By: DAVID DONALDSON
| Published: JUNE 2018
In this world of fast paced change, we are often told to challenge the status quo – that nothing is sacred. The trouble is that we are failing more than we are succeeding when it comes to change; research continues to show only about a 30% success rate when implementing change. How do we improve our track record? Challenge the change!
I was buying dog food last month and as the cashier completed the transaction she handed me a card with my loyalty account number on it. Until this point, I had been giving my phone number for them to locate me in the system and track my purchases (every tenth bag is free). As we concluded our transaction, the cashier announced that they are changing their system to “this thing called the cloud” with loyalty cards. “Can I still use my phone number?” I asked. “Yes,” she replied. “So why do I need this card?” “We are handing them out.” “But I can still use my phone number?” “Yes, or your account number.”
Reflecting on this experience I can see the classic signs of a software system driving a process rather than the process driving the system. Let’s consider the need for an account number. Computer systems need a unique identifier to be able to manage the database, in this case, the client database. The users of this system need a quick and reliable way to locate a customer record – an account number. It is a unique, non-changing number that will accurately track that customer record. Even when everything in that customer record changes, address, phone, even name, the account number will never change, so it is the most reliable way of locating a customer record.
Considering this from the customer’s point of view, we all have rewards programs we participate in: buy 10 get 1 free, collect points for fabulous rewards, and behind each one of these is a database complete with a customer record and the ever-present account number. To access that record, for this pet supplies retailer, they chose to use the customer’s phone number. When it was first set up I was given my points card, “Do I have to present this each time?” “No, just to set you up, all you need is your phone number going forward.” This was an improvement over the previous method, no more getting confused with the other David Donaldson who buys his pet food at the same store in town, and this method worked wonderfully until the cloud of change loomed.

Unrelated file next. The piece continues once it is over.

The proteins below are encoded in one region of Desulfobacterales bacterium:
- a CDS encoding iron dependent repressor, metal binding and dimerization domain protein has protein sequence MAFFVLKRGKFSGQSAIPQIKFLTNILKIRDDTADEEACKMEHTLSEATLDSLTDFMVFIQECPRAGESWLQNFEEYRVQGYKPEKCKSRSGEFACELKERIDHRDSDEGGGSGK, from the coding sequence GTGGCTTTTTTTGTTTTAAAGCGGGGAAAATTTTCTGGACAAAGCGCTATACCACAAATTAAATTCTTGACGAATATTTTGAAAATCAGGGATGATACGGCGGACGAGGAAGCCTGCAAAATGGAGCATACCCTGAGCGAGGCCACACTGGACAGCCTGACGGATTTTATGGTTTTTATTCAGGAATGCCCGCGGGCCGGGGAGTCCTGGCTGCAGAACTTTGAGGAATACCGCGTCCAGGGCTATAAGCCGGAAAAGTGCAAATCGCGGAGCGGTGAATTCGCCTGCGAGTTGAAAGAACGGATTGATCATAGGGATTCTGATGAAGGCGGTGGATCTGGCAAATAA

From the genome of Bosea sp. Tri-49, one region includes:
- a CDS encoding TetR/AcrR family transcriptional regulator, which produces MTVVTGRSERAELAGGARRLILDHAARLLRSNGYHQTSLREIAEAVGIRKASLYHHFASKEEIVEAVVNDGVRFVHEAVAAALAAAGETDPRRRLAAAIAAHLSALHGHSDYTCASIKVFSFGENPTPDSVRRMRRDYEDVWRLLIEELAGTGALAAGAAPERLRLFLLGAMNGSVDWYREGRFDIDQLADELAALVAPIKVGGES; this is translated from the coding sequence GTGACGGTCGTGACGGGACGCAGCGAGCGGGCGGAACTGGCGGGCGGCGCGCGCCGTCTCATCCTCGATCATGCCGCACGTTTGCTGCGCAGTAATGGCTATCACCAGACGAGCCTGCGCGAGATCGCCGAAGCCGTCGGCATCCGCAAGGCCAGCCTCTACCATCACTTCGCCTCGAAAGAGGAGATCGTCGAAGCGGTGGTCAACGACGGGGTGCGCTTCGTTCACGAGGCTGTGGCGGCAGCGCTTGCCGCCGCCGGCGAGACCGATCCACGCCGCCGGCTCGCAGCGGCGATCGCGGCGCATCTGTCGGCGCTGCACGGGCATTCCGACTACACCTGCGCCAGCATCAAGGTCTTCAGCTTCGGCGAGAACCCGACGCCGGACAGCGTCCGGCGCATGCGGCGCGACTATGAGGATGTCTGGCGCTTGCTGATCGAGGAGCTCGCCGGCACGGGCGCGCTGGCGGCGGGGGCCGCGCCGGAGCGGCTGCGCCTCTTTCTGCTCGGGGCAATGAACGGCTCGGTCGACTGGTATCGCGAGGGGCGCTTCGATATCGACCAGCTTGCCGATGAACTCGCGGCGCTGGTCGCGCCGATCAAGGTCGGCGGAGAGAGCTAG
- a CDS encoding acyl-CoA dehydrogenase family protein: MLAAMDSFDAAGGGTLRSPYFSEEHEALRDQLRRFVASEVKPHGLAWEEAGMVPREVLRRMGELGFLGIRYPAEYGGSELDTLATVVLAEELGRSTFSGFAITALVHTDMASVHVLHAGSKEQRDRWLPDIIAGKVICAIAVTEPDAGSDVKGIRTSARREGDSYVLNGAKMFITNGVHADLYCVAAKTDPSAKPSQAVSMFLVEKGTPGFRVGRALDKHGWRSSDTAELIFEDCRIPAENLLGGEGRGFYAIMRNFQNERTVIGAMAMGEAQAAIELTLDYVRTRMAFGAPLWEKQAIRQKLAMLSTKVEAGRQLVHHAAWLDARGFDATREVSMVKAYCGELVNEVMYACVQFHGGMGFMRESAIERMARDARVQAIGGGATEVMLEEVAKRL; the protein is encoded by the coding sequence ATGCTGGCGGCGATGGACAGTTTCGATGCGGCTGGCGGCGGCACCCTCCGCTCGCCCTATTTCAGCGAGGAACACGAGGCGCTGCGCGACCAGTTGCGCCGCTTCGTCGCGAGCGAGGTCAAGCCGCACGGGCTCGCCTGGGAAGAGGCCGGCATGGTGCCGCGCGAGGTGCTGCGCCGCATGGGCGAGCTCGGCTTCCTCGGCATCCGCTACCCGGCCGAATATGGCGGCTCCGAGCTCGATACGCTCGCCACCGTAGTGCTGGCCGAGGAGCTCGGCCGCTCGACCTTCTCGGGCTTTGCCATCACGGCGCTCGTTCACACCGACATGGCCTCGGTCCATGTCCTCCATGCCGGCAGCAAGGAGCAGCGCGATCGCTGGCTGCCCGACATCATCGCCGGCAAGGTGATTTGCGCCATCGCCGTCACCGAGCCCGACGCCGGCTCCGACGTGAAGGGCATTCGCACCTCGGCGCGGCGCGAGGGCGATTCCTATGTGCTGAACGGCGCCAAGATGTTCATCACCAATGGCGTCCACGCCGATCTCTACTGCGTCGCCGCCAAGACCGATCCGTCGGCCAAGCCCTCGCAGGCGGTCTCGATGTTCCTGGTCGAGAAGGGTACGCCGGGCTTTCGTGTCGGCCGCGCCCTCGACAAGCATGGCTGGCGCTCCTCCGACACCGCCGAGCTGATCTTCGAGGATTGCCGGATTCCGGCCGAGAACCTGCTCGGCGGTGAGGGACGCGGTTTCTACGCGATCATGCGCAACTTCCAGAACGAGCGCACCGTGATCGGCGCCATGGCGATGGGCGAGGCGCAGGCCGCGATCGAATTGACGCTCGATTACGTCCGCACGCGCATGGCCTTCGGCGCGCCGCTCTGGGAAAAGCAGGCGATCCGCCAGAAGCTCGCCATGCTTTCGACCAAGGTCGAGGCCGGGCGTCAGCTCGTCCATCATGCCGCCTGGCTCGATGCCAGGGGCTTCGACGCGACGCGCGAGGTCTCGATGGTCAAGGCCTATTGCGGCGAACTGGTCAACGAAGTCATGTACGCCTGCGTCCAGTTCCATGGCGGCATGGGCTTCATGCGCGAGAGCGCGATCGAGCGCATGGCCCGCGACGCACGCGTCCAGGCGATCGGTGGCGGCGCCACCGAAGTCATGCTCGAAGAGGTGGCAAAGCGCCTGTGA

What I find most interesting in this whole experience is the transition to the cloud could have been completed without ever interrupting the comfortable flow of the customer transaction. “Phone number?” “519-555-1234.” “David Donaldson?” “Yes, that’s me.” “You have three more bags till your next free one.” “Wonderful, have a great day.” Cloud? What cloud? Just a regular day buying food for man’s best friend.
In the case of the cloud we have the benefits of central, real-time data. Corporate head office will have quicker easier access to the data necessary to run its national retail organization. To the store staff, no more upload/download batch processing, everything is already there. There is a myriad of benefits.
Now, let’s look at this from the perspective of the customer. Another rewards program to keep track of, another account number, another access card. I am quite happy to volunteer just my phone number if they take care of the rest.
A change in the back-end platform and back-end process of their account system does not mean that we need to change the process of identifying the customer – a process that is working well. When they went through this change I wonder if anyone in the store asked the questions, “Why are we giving the customer this card with their customer number if we can still use their phone number?” “Does this new step make sense?” “Does it address a problem or are we adding an unnecessary element to the process that does not contribute value?”
I have since been back to the store and am happy to report that we have returned to our normal customer transaction flow, no account number needed: quick, smooth and pleasant.results in various reactions. For some, change can cause fear, doubt, anxiety, insecurity or perhaps ambivalence. For others, change means excitement, anticipating opportunities, and looking forward to a new future. Depending on their reaction, employees can help or hinder the adoption of change.